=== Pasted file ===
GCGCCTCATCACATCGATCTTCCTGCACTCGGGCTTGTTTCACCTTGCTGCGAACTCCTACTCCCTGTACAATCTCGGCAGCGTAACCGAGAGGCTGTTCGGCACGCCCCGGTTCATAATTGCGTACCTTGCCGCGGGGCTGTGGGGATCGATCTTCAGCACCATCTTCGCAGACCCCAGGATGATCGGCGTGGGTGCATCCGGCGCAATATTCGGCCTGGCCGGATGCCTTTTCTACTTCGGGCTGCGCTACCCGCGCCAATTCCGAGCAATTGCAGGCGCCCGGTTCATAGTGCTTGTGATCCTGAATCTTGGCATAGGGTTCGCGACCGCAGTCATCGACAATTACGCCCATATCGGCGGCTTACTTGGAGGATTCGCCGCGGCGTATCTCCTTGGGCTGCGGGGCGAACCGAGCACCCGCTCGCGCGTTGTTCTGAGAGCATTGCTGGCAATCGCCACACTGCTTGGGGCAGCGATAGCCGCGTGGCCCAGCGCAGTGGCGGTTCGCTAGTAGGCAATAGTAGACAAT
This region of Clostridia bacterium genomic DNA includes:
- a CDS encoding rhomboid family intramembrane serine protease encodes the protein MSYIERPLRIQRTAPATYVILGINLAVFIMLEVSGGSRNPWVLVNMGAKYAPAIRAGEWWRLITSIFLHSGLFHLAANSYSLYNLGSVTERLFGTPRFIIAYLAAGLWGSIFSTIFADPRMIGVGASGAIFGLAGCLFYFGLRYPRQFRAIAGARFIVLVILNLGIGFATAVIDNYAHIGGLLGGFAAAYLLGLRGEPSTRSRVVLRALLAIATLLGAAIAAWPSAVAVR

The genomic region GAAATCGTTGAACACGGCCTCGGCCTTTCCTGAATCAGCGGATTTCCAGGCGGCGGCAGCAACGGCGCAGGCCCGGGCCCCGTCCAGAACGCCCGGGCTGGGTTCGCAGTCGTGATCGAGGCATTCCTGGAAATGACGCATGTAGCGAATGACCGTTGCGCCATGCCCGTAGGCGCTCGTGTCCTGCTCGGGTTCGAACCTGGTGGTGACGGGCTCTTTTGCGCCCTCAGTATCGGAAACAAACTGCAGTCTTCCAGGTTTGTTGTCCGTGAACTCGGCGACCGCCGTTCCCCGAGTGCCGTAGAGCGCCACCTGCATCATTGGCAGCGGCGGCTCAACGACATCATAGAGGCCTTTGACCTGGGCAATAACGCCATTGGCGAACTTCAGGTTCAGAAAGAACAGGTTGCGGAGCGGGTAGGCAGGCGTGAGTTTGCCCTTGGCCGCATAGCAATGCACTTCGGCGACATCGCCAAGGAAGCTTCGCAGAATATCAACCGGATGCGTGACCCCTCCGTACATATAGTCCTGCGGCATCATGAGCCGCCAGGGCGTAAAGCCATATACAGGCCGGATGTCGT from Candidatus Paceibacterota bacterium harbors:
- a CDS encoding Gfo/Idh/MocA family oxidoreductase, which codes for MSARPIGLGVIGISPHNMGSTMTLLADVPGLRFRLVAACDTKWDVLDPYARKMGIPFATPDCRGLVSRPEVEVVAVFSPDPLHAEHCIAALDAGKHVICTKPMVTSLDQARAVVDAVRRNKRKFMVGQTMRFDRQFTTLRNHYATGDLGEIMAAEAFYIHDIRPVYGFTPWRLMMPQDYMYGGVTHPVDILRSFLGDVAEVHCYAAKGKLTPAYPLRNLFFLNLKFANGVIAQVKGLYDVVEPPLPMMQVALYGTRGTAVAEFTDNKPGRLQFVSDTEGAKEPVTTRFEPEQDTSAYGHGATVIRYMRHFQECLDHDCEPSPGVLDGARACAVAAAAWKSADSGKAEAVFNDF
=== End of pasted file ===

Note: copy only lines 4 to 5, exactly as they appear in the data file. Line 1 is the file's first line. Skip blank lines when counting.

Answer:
The genomic region GAAATCGTTGAACACGGCCTCGGCCTTTCCTGAATCAGCGGATTTCCAGGCGGCGGCAGCAACGGCGCAGGCCCGGGCCCCGTCCAGAACGCCCGGGCTGGGTTCGCAGTCGTGATCGAGGCATTCCTGGAAATGACGCATGTAGCGAATGACCGTTGCGCCATGCCCGTAGGCGCTCGTGTCCTGCTCGGGTTCGAACCTGGTGGTGACGGGCTCTTTTGCGCCCTCAGTATCGGAAACAAACTGCAGTCTTCCAGGTTTGTTGTCCGTGAACTCGGCGACCGCCGTTCCCCGAGTGCCGTAGAGCGCCACCTGCATCATTGGCAGCGGCGGCTCAACGACATCATAGAGGCCTTTGACCTGGGCAATAACGCCATTGGCGAACTTCAGGTTCAGAAAGAACAGGTTGCGGAGCGGGTAGGCAGGCGTGAGTTTGCCCTTGGCCGCATAGCAATGCACTTCGGCGACATCGCCAAGGAAGCTTCGCAGAATATCAACCGGATGCGTGACCCCTCCGTACATATAGTCCTGCGGCATCATGAGCCGCCAGGGCGTAAAGCCATATACAGGCCGGATGTCGT from Candidatus Paceibacterota bacterium harbors:
- a CDS encoding Gfo/Idh/MocA family oxidoreductase, which codes for MSARPIGLGVIGISPHNMGSTMTLLADVPGLRFRLVAACDTKWDVLDPYARKMGIPFATPDCRGLVSRPEVEVVAVFSPDPLHAEHCIAALDAGKHVICTKPMVTSLDQARAVVDAVRRNKRKFMVGQTMRFDRQFTTLRNHYATGDLGEIMAAEAFYIHDIRPVYGFTPWRLMMPQDYMYGGVTHPVDILRSFLGDVAEVHCYAAKGKLTPAYPLRNLFFLNLKFANGVIAQVKGLYDVVEPPLPMMQVALYGTRGTAVAEFTDNKPGRLQFVSDTEGAKEPVTTRFEPEQDTSAYGHGATVIRYMRHFQECLDHDCEPSPGVLDGARACAVAAAAWKSADSGKAEAVFNDF